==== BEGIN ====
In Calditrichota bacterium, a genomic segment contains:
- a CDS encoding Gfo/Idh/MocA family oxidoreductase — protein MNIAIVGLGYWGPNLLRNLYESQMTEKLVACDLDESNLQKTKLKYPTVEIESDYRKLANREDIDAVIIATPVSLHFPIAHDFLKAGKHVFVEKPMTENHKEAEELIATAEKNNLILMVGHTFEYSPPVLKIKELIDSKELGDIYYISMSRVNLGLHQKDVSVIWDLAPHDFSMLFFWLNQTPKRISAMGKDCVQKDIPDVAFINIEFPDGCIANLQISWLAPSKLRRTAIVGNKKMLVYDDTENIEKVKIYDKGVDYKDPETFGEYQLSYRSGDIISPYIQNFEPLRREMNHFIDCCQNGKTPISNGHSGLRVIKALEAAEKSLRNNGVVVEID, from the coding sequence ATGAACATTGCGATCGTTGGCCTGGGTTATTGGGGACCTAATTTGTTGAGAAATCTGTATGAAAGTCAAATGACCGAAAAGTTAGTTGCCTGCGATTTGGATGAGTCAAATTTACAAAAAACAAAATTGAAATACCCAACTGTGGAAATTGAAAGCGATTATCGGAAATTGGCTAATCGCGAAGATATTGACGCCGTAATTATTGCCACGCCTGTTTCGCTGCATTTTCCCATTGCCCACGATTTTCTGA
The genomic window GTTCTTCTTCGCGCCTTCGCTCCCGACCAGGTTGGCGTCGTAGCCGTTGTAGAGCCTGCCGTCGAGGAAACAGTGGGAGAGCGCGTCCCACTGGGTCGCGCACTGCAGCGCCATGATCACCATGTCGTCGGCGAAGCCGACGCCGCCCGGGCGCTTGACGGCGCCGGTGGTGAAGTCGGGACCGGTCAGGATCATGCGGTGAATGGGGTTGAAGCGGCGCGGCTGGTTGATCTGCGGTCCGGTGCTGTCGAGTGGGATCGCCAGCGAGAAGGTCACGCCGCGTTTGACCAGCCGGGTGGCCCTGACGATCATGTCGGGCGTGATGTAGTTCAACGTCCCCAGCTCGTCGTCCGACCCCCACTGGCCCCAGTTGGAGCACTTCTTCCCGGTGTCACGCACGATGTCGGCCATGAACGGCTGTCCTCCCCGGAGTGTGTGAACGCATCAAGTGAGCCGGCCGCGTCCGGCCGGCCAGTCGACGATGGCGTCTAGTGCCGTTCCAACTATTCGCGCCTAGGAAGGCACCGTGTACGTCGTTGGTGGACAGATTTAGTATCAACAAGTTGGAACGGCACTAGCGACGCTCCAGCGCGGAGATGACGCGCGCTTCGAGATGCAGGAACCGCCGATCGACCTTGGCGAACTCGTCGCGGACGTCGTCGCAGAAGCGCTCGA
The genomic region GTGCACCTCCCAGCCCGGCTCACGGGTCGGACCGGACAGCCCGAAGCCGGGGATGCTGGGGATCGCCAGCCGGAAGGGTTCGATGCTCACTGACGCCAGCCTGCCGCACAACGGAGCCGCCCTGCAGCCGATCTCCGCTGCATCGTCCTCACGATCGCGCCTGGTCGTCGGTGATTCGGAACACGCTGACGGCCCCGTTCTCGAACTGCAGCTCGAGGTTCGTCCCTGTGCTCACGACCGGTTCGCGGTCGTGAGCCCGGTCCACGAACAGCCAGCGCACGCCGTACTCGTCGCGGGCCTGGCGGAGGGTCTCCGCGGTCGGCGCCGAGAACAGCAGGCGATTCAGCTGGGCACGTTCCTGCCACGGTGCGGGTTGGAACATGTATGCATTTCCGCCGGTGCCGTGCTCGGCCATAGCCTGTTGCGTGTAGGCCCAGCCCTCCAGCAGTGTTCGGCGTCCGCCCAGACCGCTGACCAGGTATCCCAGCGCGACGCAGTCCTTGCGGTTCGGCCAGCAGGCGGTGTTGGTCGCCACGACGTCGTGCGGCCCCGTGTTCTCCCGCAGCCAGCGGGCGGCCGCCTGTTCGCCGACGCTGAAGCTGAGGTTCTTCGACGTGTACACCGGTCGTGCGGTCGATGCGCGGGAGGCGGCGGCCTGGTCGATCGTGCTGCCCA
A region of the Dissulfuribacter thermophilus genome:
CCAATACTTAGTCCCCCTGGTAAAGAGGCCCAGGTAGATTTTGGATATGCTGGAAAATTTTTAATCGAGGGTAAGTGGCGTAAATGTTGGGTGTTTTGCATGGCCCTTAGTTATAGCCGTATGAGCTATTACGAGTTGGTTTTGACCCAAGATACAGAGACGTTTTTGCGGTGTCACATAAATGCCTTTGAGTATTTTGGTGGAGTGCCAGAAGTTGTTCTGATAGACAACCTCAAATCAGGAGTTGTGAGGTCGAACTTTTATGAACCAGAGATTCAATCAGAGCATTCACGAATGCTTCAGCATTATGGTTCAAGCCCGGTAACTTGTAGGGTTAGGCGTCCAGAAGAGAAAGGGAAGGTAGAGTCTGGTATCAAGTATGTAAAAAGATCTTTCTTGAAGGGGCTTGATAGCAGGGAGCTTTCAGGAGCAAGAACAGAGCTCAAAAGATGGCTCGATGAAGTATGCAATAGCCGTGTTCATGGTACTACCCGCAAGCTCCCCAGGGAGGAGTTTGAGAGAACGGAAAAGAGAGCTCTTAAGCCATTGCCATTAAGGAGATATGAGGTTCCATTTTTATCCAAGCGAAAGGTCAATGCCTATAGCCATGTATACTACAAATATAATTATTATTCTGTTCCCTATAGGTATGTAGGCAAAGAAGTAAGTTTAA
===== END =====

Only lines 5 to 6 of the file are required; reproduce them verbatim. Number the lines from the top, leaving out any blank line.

A region of the Dissulfuribacter thermophilus genome:
CCAATACTTAGTCCCCCTGGTAAAGAGGCCCAGGTAGATTTTGGATATGCTGGAAAATTTTTAATCGAGGGTAAGTGGCGTAAATGTTGGGTGTTTTGCATGGCCCTTAGTTATAGCCGTATGAGCTATTACGAGTTGGTTTTGACCCAAGATACAGAGACGTTTTTGCGGTGTCACATAAATGCCTTTGAGTATTTTGGTGGAGTGCCAGAAGTTGTTCTGATAGACAACCTCAAATCAGGAGTTGTGAGGTCGAACTTTTATGAACCAGAGATTCAATCAGAGCATTCACGAATGCTTCAGCATTATGGTTCAAGCCCGGTAACTTGTAGGGTTAGGCGTCCAGAAGAGAAAGGGAAGGTAGAGTCTGGTATCAAGTATGTAAAAAGATCTTTCTTGAAGGGGCTTGATAGCAGGGAGCTTTCAGGAGCAAGAACAGAGCTCAAAAGATGGCTCGATGAAGTATGCAATAGCCGTGTTCATGGTACTACCCGCAAGCTCCCCAGGGAGGAGTTTGAGAGAACGGAAAAGAGAGCTCTTAAGCCATTGCCATTAAGGAGATATGAGGTTCCATTTTTATCCAAGCGAAAGGTCAATGCCTATAGCCATGTATACTACAAATATAATTATTATTCTGTTCCCTATAGGTATGTAGGCAAAGAAGTAAGTTTAA